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Tripoli government suspends Libya talks after Haftar's forces shell capital's port

Government of National Accord halts ceasefire talks in Geneva after three people killed during attack
Haftar has been trying to take Tripoli in a near year-long campaign which has displaced at least 150,000 people (AFP)

Libya's internationally recognised government on Tuesday suspended talks hosted by the United Nations to halt warfare over the capital after eastern forces shelled Tripoli's port, killing three people and almost hitting a highly explosive gas tanker.

The UN has been hosting ceasefire talks in Geneva between officials from the Tripoli government and the eastern-based Libya National Army (LNA), led by commander Khalifa Haftar. 

Haftar has been trying to take the capital in a near year-long campaign which has displaced at least 150,000 people.

The LNA on Tuesday shelled Tripoli port, saying first it had attacked a Turkish vessel bringing weapons but saying later it had hit an arms depot. Three civilians were killed and five wounded, the Tripoli forces said.

The attack came just as the US ambassador Richard Norland was visiting Haftar in the first trip by a US envoy to eastern Libya since the killing of the US ambassador in a raid in 2012, Reuters reported.

In a response to the LNA attack, the Tripoli-based Government of National Accord (GNA) said in a statement that it had suspended its participation in ceasefire talks "until firm responses are taken against the attacker, and we will respond firmly to the attack in appropriate timing".

"Negotiations don't mean anything without permanent ceasefire guarantees returning the displaced people and the security of the capital and the other cities," it added.

UN condemnation

A source close to the talks told Reuters that UN Libya envoy Ghassan Salame was trying to convince the Tripoli delegation to stay in Geneva and resume the indirect talks.

Jean El Alam, a spokesman for the United Nations Libya mission, also said: "Delegations are still here (in Geneva) and Dr Salame has a meeting today with the head of the GNA delegation.

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"The mission leadership is in contact with the GNA in Tripoli and member states to keep the momentum going."

In a separate statement, the UN mission said it was "expressing its strong and renewed condemnation of the bombing of Tripoli’s seaport yesterday by the Libyan National Army".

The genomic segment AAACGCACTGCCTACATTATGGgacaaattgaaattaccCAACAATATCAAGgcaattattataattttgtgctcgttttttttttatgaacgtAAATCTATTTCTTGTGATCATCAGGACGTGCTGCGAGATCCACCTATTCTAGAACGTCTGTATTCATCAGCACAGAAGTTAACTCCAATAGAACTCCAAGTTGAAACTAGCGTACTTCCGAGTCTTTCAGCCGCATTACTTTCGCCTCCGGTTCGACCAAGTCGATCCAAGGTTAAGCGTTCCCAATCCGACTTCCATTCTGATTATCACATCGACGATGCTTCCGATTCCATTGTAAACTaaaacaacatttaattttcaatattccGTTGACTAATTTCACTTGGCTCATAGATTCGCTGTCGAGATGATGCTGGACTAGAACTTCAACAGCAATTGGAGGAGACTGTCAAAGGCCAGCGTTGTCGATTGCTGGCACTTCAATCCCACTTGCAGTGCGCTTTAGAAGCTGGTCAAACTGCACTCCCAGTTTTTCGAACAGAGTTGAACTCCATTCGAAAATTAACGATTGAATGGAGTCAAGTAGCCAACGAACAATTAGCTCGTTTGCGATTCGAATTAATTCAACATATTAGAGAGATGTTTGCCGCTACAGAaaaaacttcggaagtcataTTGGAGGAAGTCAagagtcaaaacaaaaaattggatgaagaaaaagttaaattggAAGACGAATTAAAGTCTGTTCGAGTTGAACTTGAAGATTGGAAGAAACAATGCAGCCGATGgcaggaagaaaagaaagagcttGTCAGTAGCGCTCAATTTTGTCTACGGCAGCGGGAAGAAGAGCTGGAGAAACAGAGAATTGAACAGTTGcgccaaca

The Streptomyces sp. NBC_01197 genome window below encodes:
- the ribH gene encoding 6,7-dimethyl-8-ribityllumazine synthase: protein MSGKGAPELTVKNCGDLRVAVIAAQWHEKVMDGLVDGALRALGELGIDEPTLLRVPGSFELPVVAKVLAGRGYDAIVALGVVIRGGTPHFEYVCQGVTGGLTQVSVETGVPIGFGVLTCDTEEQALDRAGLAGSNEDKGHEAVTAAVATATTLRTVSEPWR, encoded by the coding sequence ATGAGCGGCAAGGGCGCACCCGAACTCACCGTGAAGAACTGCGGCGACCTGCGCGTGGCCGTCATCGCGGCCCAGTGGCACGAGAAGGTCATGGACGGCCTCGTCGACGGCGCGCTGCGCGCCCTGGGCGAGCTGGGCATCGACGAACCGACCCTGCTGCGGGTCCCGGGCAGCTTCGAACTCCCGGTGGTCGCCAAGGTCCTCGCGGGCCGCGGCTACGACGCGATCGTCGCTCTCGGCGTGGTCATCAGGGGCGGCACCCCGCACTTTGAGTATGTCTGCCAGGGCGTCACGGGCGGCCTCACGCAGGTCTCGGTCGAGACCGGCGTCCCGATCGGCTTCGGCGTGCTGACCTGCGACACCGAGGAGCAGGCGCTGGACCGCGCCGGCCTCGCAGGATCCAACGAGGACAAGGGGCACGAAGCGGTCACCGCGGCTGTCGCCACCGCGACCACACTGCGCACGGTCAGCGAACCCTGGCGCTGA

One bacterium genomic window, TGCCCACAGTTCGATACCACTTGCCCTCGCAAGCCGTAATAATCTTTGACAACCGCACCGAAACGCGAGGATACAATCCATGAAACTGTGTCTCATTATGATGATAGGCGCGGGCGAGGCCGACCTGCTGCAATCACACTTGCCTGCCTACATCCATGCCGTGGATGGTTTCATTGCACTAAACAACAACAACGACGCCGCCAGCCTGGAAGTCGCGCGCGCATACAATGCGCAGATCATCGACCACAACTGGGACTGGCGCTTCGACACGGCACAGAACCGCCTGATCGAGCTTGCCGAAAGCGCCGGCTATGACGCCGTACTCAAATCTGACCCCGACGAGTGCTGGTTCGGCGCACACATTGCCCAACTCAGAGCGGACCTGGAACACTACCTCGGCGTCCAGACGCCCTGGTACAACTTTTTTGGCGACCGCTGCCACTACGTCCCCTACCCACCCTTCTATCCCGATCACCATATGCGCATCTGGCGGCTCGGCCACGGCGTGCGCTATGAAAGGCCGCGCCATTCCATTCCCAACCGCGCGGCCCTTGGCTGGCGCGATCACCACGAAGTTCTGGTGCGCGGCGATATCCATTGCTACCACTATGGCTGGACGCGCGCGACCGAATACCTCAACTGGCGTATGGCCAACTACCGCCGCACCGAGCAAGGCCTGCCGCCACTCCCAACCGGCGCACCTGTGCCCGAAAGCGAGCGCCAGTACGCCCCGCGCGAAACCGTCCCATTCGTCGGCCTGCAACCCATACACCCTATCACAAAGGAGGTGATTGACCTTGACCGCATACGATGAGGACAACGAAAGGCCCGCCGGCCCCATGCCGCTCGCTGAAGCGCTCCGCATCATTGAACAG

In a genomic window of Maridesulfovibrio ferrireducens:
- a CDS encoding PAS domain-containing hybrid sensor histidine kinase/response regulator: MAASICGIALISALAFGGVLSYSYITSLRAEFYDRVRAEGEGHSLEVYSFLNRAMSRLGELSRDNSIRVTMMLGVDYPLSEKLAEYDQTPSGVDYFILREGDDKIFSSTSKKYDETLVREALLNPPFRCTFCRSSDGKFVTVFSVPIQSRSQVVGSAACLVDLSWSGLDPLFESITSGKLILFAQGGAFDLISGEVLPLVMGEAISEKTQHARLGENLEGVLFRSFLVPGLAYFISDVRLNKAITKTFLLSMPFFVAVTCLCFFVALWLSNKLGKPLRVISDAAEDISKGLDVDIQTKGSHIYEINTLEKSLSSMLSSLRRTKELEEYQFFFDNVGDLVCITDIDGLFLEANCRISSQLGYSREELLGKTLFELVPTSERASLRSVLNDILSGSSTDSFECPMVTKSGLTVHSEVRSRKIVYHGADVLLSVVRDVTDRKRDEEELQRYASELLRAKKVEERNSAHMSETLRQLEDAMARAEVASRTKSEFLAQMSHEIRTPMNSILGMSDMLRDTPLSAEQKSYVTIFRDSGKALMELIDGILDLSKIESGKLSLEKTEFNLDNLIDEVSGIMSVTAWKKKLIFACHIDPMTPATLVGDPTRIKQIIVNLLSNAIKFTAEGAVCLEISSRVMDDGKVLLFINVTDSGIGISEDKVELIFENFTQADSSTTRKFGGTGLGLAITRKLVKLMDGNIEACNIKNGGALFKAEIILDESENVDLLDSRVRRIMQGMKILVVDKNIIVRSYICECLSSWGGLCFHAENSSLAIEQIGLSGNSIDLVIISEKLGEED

However, a defiant Prime Minister Fayez al-Sarraj, visiting the shelled port on Wednesday, rebuffed calls to return immediately to the negotiation table.

"There must first be a strong signal from all international players who are trying to talk to us," he told reporters, saying this also applied to parallel discussions focused on political and economic issues.

Suggesting fighting was likely to continue, he added: "We have an even stronger signal than that, which is defending our people."

Russian Defence Minister Sergei Shoigu met with Haftar and they agreed a political settlement is the only option for Libya, Russia's RIA news agency said on Wednesday.

The Geneva talks had been agreed by foreign powers backing the rival parties at a summit in Germany a month ago.

Western countries have largely watched passively as Libya fell apart since helping remove Muammar Gaddafi in 2011, opening the door for regional powers such as the United Arab Emirates, Egypt and Turkey to back rival camps fighting for control.

Large black holes

The port is a major entry gate for wheat, fuel and food imports but also a supply base for Turkey which has been sending arms, drones, trucks and soldiers to help Sarraj fend off the LNA.

Photographs showed containers in the port with large black holes in them.

State oil firm NOC said it had urgently evacuated all fuel tankers from the port after a missile struck metres away "from a highly explosive liquefied petroleum gas tanker discharging in the port".

"The city does not have operational fuel storage facilities... the consequences will be immediate; hospitals, schools, power stations and other vital services will be disrupted," NOC chairman Mustafa Sanalla said in a statement.

Since January, Turkey has sent several ships carrying arms and heavy trucks to Tripoli and Misrata, another western port allied to the Tripoli government, diplomats say. 

It has also sent around 2,000 fighters from Syria's civil war to defend the capital.

The LNA is allied to a parallel government in eastern Libya supported by the UAE, Egypt, Jordan and Russian mercenaries. France has also given some support.

Eastern ports and airports are out of range of the Tripoli forces and its Turkish drones.

Talks with tribesmen

Tuesday's attack on the port unfolded as officers from the Tripoli forces and the LNA held a second round of indirect talks in Geneva to establish a permanent ceasefire. 

Both sides refused again to sit in the same room, the UN's Salame said.

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Salame added that he had received conditions from tribesmen allied to eastern forces to lift a blockade of eastern oil export ports, but said these were quite general and would have to be fleshed out in more UN-led talks in Geneva next week. 

On Monday, EU foreign ministers said that they had agreed to launch a new mission in the Mediterranean Sea to enforce a UN arms embargo on Libya.

On Sunday, Stephanie Williams, the UN deputy special envoy for Libya, said the UN-backed arms embargo had become a joke and the country’s financial position was deteriorating rapidly.

Williams said: “The arms embargo has become a joke. We all really need to step up here. 

"It’s complicated because there are violations by land, sea and air, but it needs to be monitored and there needs to be accountability.”